Vin Diesel is the closest thing we have today to a young Arnold Schwarzenegger or a Sylvester Stallone in his prime. Granted, his body of work to date hasn’t justified such a label, yet when he’s playing the right character, there’s no one alive who can play the badass so effectively. In Riddick, the newest entry into the now-trilogy, he returns to the role that put him on the map for action aficionados everywhere. The first entry, Pitch Black, had a low-budget John Carpenter-esque flare to it, full of violence, one-liners, and Diesel kicking some serious ass. The sequel, Chronicles of Riddick, lost the charm of the first, deferring to a glossy studio feel, a wide scope, and worst of all, a PG-13 rating (wherefore art thou, gore?). Thank The Gods of Action, for somehow of another, Riddick returns us to the origins we loved the first go around: plenty of scary creatures, mercs with mouths, gore galore, and Riddick absolutely dominating the screen. They even throw in gratuitous nudity! After a summer where most heroes took a back seat to showy villains, scene-stealing supporting roles, and all-out spectacle, Riddick gives us the badass action hero we crave… nay, deserve.
Riddick (Vin Diesel) is buried under rock on a deserted planet. As he tells us via bass-heavy, grumbled narration, “I’ve been crossed off the list before.” The first thing we see him do is set his broken leg, then drilling plated armor into his flesh to hold it in place. Ouch! Outside of a slight limp, this won’t be a problem for the rest of the film. A creature stands between him and possible shelter: a mud-dwelling creature with a venomous bite and a long scorpion stinger at the end of a serpentine tail. Riddick spends a period of time immunizing himself to the venom, taming one of the local alien dingos, and securing his escape to shelter. He finds an emergency beacon, which he fires off, attracting two ships of bounty hunters: one led by Santana (Jordi Molla), a vicious slimebag with a flair for violence and a predisposition for throwing caution out the window, and another led by Johns (Matt Nable), who seems to have ulterior motives for seeking out Riddick. Along with their respective second-in-commands, Diaz (Dave Bautista) and Dahl (Katee Sackhoff), they begin their hunt for Riddick… or is Riddick hunting them? And why is Riddick so scared of a looming rainstorm…?
Like all enjoyable action movies, David Twohy, writer/director of the Riddick trilogy, knows to surround his main character with plenty of fascinating fellow badasses, played by muscly brutes and scenery-chewers. Molla, always such a terrific villain, absolutely dominates the screen as Santana, dropping one-liners galore and having more fun than one can possibly fathom. The other real stand-out is Sackhoff, who could absolutely headline her own action franchise: she’s beautiful, muscular, tough, and knows how to spit out hard-ass dialogue with precision. There are a number of references to the previous two installments, but they aren’t necessary for enjoyment. What is necessary is an affinity for badasses verbally abusing one another, killing, being killed, and escaping situations from which escape is impossible. It’s all impossibly silly at times, but isn’t that part of the joy this genre can bring? Twohy packs all of this into his script front to back, with plenty of gruff humor and enjoyable payoffs (Riddick promises at one point to kill someone within five seconds in a very specific manner… guess how that person’s life will end, and how quickly?).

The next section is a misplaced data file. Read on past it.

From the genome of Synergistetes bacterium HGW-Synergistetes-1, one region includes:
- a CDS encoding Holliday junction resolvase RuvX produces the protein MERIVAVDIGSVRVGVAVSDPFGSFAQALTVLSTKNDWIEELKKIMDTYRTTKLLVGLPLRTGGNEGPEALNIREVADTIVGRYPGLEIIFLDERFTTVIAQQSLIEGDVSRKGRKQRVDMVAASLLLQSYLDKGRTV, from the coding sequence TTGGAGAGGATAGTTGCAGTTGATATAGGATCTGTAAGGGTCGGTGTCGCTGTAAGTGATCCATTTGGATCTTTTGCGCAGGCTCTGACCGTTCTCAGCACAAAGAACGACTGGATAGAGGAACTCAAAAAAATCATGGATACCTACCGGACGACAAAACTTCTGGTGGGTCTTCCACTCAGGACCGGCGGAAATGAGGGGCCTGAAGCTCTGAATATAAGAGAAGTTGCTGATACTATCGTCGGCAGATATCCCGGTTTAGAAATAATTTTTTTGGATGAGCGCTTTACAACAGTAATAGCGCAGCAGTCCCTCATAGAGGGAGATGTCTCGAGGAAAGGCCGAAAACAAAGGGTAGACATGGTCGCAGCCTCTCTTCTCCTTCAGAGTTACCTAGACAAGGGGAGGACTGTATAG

Yet without Diesel, this awesome set-up may be for not– the first twenty minutes or so of film is all Diesel on screen, all the time. Diesel, unlike anyone else of his generation in the action genre, is a force to be reckoned with; the sun glistens off his shaved head, the sweat drips from his pumped muscles, and he incurs all manner of punishment only to bounce back more resilient than ever. No one actor can play Riddick today: who would even try? The Rock’s voice is far too charming, not nearly gritty enough; Diesel’s marble-mouthed barely-legible delivery is exactly what a hero like this requires. Does anyone else proven in Hollywood even have the bulk, the gristle, and the chops to do this sort of thing (someone give Jason Momoa another chance)? The most surprising thing about Diesel is his ability to give Riddick a sly intelligence: Arnold and Sly were never known for playing credible braniacs, they were possessed grunts, lugs with a purpose. Riddick is a clever and malicious son of a bitch, and Diesel lets those silver eyes gleam naughtily every time one of his schemes pays off in blood. He serves his purposes well in the Fast and Furious franchise, but Riddick is the character for whom Diesel should be remembered. Twohy and Diesel make one hell of a pair, giving us the closest thing to a Carpenter/Russell we have nowadays. I would absolutely pay good money to see a fourth (R-rated) entry to this franchise– Riddick is the action anti-hero a man like me craves, and this third installment delivers the badass goods.